Alice in Movieland
So should a die-hard Alice fan like me go see the new Tim Burton movie? My three usual papers disagree: it was reasonably well-reviewed in the Globe, not so well in the Times, and rather badly in the Guardian. I glean from these reviews that its premise is that an older Alice, a young woman, retreats back into Wonderland during a rough patch and finds that it’s deteriorated. The premise reminds me of the video game American McGee’s Alice (which I’ve played, but never entirely finished), which posits an Alice whose family has been killed, is committed to a psych hospital, and retreats into Wonderland to confront her Cheshire Cat–, Jabberwocky– and Red Queen– shaped demons in a Wonderland gone bad. Instead of the usual “health metre,” Alice has a “sanity metre.”
Now, I fully expect movies like the new Alice to take gigantic liberties with the original story, and world, and characters. This happens even with contemporary novels adapted to screen. You just can’t fit a novel into a movie. Some changes are, though, pretty dodgy. I don’t think I ever got over the Kenneth Branagh version of Frankenstein (dubiously titled Mary Shelley’s Frankenstein), in which the good bad doctor actually does go ahead and animate the monster’s consort. Anyone who has actually read Mary Shelley’s Frankenstein will know that this changes everything. At the time this movie came out (a long, long time ago), I was working in a bookstore and noted that we were displaying a novelization of the movie. What, one of the classic works of English literature wasn’t good enough? The movie had to rewrite the novel, too? Mary Shelly’s Frankenstein indeed.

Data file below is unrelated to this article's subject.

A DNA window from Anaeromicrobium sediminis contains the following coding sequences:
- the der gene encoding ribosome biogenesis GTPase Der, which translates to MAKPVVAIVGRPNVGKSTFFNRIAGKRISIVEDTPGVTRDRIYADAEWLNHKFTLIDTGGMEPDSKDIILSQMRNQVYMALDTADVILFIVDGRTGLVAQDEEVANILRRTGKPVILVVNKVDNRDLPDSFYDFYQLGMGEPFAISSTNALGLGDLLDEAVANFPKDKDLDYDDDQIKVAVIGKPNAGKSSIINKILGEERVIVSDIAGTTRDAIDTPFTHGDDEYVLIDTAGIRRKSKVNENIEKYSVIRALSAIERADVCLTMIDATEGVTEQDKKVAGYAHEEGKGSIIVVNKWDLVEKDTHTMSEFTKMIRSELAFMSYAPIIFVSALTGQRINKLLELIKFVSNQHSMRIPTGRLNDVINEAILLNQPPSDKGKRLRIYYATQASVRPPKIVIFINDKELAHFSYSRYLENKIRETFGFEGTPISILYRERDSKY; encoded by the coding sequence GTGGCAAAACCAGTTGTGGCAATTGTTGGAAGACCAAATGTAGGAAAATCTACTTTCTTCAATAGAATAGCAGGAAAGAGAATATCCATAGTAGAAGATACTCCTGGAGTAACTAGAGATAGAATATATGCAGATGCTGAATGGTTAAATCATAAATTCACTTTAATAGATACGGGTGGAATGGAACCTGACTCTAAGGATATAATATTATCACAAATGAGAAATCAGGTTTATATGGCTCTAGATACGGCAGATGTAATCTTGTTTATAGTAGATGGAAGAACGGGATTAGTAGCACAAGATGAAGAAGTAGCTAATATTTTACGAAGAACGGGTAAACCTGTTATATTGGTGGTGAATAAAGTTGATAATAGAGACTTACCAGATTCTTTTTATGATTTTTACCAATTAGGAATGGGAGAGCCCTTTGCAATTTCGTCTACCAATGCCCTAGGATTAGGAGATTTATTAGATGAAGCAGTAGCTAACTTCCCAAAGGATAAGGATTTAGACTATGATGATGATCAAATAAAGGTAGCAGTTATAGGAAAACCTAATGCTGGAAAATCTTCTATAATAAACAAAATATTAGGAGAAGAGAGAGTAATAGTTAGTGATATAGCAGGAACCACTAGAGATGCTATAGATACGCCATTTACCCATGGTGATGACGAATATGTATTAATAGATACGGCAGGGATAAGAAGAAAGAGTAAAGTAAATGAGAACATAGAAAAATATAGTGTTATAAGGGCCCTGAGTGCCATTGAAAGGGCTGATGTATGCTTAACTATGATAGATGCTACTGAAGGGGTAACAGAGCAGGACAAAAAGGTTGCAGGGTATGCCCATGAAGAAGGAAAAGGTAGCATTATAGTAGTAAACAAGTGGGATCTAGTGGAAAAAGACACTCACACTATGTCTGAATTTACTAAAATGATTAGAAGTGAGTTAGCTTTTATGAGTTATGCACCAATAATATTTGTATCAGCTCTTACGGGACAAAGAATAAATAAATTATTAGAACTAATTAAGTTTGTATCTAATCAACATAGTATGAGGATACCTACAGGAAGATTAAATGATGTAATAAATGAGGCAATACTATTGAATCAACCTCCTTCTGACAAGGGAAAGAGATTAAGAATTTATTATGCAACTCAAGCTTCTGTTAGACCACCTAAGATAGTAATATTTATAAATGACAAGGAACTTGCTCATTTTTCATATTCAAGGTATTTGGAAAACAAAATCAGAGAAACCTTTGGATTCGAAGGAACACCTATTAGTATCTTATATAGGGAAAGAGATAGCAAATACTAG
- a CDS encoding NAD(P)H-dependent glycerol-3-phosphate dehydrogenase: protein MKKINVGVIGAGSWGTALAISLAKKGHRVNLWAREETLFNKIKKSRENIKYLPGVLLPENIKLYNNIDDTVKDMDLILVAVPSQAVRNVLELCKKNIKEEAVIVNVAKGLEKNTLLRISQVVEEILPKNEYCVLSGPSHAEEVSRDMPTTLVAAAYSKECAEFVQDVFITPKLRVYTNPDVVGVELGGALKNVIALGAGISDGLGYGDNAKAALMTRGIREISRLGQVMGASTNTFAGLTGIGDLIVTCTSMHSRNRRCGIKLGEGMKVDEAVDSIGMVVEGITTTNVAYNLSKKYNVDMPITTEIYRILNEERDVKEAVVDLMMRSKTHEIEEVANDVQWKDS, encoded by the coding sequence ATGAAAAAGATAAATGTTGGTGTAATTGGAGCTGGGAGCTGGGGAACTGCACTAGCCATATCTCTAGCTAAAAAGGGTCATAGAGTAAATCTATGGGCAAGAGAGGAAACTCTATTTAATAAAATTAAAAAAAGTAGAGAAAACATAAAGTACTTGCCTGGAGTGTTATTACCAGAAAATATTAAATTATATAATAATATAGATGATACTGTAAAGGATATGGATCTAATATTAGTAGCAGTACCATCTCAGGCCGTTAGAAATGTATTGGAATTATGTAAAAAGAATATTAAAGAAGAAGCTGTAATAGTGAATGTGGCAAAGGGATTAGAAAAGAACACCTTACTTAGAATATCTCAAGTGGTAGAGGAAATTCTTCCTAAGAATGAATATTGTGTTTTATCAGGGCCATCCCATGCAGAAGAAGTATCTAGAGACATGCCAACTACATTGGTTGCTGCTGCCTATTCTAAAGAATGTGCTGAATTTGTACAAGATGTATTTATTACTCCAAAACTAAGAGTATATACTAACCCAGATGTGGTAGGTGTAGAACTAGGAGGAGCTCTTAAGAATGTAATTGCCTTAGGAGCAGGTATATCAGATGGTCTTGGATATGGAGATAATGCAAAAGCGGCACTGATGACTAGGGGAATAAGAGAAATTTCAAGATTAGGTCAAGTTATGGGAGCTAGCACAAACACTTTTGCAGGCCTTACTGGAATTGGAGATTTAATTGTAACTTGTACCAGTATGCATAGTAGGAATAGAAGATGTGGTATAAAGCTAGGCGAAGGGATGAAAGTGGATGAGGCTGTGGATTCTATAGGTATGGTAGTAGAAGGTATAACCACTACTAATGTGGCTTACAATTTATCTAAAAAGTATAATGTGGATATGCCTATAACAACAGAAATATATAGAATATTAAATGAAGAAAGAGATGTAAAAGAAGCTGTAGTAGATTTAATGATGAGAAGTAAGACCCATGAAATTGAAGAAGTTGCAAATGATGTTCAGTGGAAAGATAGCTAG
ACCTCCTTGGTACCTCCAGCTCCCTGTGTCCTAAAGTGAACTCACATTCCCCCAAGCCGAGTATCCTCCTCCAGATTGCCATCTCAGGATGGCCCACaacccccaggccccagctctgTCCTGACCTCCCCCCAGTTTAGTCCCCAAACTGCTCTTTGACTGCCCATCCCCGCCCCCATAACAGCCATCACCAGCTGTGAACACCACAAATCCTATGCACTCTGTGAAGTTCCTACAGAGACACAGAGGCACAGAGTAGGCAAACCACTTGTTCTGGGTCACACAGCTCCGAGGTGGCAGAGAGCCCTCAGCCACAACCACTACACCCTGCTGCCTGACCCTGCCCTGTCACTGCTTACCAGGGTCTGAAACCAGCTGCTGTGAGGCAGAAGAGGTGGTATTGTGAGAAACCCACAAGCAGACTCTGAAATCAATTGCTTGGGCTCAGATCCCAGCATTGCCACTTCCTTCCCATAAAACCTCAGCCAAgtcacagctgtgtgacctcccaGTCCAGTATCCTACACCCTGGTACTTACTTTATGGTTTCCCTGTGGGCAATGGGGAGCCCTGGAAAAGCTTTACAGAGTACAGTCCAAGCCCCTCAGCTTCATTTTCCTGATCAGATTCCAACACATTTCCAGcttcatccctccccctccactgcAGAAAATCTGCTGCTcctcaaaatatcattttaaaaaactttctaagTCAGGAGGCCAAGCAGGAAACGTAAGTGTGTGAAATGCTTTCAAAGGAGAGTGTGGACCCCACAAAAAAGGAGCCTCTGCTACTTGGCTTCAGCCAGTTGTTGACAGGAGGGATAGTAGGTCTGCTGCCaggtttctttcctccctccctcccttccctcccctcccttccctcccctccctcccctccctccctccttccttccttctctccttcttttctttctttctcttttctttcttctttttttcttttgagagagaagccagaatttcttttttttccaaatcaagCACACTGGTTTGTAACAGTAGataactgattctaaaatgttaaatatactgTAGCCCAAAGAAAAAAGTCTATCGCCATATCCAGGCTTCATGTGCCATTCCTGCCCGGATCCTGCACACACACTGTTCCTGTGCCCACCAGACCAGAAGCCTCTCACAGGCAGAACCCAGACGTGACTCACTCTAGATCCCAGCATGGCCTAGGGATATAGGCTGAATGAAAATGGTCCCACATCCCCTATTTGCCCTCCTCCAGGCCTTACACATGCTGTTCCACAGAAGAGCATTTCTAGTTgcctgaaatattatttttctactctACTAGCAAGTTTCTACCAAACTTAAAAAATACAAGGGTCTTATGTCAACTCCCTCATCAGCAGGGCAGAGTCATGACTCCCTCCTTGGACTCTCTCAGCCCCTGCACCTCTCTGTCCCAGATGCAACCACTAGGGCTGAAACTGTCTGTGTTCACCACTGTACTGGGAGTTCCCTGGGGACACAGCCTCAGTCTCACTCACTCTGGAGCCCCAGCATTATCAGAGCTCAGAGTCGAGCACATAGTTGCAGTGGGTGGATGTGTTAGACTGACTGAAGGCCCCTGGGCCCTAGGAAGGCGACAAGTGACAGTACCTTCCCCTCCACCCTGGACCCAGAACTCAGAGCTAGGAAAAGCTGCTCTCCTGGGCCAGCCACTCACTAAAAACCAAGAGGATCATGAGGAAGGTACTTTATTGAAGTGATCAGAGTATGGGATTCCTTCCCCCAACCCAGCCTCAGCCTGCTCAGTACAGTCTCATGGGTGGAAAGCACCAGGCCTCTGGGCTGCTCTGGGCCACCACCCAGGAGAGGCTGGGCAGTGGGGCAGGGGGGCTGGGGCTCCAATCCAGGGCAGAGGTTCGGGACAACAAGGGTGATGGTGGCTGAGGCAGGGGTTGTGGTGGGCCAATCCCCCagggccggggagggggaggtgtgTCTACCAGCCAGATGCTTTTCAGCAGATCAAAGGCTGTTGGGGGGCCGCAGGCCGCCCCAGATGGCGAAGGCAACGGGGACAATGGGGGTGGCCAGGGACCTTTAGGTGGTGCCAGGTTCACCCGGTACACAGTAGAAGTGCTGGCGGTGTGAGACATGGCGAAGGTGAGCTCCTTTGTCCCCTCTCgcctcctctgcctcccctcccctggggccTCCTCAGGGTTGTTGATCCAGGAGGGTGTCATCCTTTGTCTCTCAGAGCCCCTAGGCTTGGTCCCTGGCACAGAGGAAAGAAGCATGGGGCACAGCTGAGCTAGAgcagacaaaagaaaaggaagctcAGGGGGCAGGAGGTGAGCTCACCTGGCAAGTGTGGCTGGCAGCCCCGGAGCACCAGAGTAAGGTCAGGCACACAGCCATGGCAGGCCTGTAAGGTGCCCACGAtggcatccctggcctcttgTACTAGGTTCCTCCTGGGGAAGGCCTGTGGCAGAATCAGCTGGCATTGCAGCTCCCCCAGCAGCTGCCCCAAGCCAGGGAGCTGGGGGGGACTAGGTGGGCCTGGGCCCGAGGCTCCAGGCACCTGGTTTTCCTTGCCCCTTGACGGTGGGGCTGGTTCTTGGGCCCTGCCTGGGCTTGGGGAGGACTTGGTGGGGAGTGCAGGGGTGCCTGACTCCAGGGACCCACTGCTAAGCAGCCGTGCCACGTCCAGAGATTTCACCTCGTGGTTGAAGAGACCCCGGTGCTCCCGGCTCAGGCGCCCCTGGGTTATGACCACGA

Anyway, if the new Alice is just going to cause me to rant like I just did, perhaps it’s best that I don’t see it. For now. I know I will eventually, because I can’t resist anything Alice. I’ve been considering an Alice-themed tattoo for a long while; I have two Alice coffee cups on my desk; I’ve been to the Alice Shop in Oxford, across the street from Christchurch, not once, but twice. In fact, Alice is what started me writing when, in grade three, I accidentally memorized “Jabberwocky” just by having read it so many times, and realized that there was something in this poetry thing. (I can also recite it in French.)
Yes, I’ll see it, but I’m not getting a babysitter for it. There. I’ve said it. It’s just going to have to wait for DVD.